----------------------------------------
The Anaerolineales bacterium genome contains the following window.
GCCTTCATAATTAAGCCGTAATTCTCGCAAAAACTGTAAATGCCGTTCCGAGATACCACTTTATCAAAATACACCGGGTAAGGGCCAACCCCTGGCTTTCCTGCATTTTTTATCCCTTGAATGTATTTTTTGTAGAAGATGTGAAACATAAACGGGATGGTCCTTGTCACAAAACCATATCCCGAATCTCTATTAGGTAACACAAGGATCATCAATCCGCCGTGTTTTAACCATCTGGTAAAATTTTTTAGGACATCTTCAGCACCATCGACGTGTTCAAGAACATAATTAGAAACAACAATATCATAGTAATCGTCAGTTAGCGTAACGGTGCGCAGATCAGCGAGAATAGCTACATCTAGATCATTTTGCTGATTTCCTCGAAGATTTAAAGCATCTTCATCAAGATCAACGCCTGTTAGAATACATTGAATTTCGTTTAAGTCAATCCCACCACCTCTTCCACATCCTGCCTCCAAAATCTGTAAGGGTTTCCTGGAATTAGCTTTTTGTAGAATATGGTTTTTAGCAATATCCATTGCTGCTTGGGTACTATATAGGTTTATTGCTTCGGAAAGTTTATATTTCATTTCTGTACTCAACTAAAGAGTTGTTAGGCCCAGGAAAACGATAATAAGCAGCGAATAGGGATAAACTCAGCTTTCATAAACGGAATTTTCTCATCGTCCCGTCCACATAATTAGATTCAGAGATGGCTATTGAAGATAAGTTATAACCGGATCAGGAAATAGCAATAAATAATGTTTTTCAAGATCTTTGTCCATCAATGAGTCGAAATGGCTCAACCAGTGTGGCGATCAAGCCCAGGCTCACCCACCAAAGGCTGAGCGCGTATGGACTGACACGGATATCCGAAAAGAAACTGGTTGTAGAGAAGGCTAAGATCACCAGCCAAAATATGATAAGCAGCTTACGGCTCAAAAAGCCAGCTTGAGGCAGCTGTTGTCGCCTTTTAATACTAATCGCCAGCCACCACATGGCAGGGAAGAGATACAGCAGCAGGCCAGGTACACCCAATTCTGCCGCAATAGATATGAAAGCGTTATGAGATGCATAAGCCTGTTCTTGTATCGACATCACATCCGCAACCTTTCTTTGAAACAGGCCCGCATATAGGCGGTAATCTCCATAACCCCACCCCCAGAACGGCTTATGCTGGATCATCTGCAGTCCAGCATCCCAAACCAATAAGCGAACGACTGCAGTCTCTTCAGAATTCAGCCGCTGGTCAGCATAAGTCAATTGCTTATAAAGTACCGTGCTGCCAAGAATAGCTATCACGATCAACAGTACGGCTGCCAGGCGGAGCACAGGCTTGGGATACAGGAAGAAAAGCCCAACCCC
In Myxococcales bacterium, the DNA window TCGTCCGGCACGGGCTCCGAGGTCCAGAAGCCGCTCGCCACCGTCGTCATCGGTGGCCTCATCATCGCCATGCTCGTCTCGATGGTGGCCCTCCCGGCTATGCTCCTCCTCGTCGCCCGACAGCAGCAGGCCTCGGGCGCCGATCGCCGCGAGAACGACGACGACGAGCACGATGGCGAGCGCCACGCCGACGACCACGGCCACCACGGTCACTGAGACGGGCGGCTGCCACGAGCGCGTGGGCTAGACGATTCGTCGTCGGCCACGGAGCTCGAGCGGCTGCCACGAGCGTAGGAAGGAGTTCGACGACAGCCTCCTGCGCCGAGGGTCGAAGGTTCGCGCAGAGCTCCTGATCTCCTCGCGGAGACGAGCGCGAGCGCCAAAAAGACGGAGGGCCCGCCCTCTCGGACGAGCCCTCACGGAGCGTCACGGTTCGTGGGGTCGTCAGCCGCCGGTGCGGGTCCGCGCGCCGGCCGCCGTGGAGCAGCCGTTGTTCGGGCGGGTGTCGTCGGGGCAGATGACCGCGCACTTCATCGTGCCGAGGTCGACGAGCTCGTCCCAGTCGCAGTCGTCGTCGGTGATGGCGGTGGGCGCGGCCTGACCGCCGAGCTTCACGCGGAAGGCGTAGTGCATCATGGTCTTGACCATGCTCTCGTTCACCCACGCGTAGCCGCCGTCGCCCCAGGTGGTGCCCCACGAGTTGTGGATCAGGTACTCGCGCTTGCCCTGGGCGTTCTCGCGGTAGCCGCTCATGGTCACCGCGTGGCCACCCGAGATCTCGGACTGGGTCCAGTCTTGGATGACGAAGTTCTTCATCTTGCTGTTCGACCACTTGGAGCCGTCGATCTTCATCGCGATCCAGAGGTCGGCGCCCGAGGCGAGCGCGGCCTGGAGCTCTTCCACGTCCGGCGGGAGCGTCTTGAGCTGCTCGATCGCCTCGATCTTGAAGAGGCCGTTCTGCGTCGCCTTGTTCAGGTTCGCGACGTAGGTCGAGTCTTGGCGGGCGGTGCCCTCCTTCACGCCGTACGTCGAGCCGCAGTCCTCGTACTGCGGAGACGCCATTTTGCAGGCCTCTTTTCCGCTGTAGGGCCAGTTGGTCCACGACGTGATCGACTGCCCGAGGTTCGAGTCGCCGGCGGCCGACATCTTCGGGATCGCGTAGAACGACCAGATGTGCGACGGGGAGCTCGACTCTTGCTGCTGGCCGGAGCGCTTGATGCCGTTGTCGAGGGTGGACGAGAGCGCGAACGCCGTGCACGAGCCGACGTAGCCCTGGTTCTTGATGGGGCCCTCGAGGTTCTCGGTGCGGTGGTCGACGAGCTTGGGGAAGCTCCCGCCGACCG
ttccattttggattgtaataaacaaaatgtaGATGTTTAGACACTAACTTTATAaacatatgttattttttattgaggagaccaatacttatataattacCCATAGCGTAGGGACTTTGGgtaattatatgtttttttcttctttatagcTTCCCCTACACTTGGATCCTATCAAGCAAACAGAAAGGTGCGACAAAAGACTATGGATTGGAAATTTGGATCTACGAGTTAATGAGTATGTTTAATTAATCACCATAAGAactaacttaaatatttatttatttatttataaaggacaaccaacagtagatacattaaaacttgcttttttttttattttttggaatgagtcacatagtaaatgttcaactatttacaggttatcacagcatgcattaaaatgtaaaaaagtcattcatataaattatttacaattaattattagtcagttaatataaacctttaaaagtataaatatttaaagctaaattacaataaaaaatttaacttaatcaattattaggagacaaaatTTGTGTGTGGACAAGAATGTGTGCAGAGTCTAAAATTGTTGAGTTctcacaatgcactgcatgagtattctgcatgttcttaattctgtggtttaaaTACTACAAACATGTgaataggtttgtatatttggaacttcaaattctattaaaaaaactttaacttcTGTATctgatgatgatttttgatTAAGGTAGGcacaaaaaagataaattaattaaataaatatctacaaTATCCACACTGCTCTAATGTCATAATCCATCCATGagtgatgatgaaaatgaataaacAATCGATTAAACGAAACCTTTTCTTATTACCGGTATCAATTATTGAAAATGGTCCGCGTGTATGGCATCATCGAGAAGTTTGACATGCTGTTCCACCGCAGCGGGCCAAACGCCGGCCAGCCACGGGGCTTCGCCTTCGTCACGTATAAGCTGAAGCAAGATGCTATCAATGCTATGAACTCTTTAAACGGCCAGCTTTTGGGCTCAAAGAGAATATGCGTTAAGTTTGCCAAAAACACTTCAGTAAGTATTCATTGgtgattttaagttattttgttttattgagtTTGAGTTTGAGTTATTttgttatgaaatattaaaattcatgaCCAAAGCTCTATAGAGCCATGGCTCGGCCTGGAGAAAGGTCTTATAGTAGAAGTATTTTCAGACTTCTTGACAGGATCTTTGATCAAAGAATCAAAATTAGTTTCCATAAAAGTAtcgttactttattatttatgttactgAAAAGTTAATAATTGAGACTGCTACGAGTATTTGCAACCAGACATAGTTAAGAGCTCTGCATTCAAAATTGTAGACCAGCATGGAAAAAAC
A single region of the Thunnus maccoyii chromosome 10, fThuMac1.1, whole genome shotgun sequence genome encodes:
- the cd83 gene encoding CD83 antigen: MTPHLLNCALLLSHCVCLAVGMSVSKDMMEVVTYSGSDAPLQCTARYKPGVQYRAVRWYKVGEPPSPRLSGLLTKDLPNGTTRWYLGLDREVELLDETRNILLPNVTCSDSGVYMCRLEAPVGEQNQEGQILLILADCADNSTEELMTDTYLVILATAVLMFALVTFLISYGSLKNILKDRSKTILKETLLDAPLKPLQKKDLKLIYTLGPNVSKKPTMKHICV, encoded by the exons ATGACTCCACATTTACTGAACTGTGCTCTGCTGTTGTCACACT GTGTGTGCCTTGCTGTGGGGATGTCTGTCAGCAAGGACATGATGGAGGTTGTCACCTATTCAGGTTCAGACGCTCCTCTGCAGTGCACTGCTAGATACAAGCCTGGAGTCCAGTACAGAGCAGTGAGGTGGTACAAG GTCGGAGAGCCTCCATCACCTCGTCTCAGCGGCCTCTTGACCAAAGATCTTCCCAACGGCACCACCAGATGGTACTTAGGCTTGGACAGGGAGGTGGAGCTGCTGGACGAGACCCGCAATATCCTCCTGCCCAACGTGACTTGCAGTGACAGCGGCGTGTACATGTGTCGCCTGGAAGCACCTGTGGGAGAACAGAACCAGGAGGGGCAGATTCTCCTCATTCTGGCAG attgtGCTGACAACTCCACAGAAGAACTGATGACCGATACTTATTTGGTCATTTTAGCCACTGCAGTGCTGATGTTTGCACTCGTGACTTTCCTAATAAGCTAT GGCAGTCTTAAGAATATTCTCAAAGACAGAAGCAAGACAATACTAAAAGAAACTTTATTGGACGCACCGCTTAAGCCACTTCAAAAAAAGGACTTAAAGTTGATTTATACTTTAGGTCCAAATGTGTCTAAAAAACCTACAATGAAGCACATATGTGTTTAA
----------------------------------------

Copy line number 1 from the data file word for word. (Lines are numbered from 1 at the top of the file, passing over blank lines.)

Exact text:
The Anaerolineales bacterium genome contains the following window.